First of these, the Weekly Intervention with Zithromax (Azithromycin) Against Atherosclerosis-Related Disorders (WIZARD) trial, enrolled 7700 subjects with a prior history of MI and positive C pneumoniae antibody findings and treated them with azithromycin. The follow-up period averaged 2.5 years. No significant difference in the rate of composite events (ie, death, MI, revascularization) was found.

The second trial, the results of which were presented at the 2004 European Society of Cardiology meeting held in Munich, Germany (sponsored by the US National Heart, Lung, and Blood Institute [NHLBI]), called the Azithromycin Coronary Events (ACES) study, randomized 4000 subjects with a history of stable CAD with 1- to 4-year follow-up to azithromycin at 600 mg once per week for 1 year versus placebo. The occurrence rate of composite events (ie, death, MI, revascularization) was 22.3% in the azithromycin cohort and 22.4% in the placebo cohort. The difference was not significant.

A new antibiotic, gatifloxacin, was tested in the Pravastatin or Atorvastatin Evaluation and Infection Therapy (PROVE-IT) trial, which enrolled 4162 subjects with ACS. The results of the lipid arm of the PROVE-IT trial already indicated more aggressive LDL-C lowering in high-risk patients with CAD. The results of the antibiotic portion of the trial were presented at the 2004 European Society of Cardiology meeting in Munich, Germany. Again, the rates of composite events for the gatifloxacin and placebo groups were 23.7% and 25.1%, respectively, and the difference was not statistically significant.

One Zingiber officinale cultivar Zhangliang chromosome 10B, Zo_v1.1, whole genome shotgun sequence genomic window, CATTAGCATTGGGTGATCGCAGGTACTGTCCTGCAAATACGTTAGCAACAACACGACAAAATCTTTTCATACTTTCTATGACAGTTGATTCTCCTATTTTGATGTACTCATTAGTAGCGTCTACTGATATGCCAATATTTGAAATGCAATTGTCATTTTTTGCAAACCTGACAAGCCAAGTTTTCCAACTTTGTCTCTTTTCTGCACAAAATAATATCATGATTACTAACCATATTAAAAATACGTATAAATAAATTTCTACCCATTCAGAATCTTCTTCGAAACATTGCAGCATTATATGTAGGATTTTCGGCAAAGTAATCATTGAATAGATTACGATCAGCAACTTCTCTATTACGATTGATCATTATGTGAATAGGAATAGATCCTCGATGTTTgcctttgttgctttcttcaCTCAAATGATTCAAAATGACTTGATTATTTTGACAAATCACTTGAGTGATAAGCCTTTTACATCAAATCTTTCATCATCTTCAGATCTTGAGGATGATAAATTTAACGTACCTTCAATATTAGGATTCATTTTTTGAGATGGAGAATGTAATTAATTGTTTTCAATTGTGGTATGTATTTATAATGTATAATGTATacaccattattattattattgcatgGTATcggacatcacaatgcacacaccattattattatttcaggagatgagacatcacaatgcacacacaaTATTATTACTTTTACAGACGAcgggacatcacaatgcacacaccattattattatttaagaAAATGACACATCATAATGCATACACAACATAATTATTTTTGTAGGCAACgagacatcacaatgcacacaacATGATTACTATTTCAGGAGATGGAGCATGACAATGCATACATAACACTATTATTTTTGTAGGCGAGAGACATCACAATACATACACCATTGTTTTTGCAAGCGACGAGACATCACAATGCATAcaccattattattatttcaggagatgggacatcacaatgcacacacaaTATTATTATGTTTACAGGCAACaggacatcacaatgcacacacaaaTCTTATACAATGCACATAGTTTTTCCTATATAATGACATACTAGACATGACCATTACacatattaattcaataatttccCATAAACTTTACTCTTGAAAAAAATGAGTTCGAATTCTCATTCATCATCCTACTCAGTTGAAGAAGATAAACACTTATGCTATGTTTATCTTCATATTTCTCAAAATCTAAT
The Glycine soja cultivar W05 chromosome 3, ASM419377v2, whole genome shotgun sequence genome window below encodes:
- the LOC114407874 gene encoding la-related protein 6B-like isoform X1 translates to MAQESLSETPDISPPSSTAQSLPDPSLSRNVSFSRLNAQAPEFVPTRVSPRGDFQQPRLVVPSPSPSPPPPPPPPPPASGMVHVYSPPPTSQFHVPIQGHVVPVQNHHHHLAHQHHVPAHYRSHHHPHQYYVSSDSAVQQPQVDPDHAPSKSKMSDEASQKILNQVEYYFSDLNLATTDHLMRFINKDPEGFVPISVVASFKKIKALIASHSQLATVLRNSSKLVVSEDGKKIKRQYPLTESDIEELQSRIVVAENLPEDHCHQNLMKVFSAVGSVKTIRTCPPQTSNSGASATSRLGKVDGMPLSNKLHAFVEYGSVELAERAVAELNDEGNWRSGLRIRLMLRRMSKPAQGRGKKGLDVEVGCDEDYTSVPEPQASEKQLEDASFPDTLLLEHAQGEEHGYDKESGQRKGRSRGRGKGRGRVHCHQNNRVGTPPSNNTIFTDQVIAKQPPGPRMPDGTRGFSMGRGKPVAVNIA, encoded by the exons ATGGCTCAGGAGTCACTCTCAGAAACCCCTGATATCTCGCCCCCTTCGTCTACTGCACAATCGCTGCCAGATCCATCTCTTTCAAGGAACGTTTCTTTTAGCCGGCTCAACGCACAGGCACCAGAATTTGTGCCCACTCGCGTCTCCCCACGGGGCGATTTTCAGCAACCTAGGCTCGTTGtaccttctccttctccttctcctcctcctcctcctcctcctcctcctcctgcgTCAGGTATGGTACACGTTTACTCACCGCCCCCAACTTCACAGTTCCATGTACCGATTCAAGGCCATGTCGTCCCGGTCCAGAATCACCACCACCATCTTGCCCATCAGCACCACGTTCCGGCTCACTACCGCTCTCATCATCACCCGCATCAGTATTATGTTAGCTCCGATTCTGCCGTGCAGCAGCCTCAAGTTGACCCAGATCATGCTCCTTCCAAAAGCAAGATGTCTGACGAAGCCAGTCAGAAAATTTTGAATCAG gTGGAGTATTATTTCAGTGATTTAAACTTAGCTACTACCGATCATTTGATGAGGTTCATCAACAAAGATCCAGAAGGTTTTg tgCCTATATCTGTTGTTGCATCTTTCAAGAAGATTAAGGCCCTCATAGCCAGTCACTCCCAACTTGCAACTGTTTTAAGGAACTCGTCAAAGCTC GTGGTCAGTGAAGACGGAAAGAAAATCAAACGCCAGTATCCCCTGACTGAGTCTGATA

All the above trials used different patient populations and types and doses of antibiotics, but antibiotic therapy does not appear to have a significant role in secondary prevention. However, the role of inflammation in the pathogenesis of coronary atherosclerosis; its assessment via measurement of the CRP level or other molecules; and therapy with statins, ACE inhibitors, and, possibly, yet-to-be-discovered agents, remain very active areas of research with a strong possibility of significant improvement in therapy.

United States

Atherosclerotic coronary heart disease caused 466,101 deaths in the United States in 1997, accounting for 20% of all deaths. An American experiences a coronary event approximately every 29 seconds, with 1 person dying nearly every minute. Approximately 14 million people alive today have coronary disease (6.5 million males and 7.5 million females). Roughly 1.5 million Americans have a new or recurrent AMI each year, and 40% of these individuals die from it. However, from 1987-1997, the death rate from coronary heart disease declined 24.9%.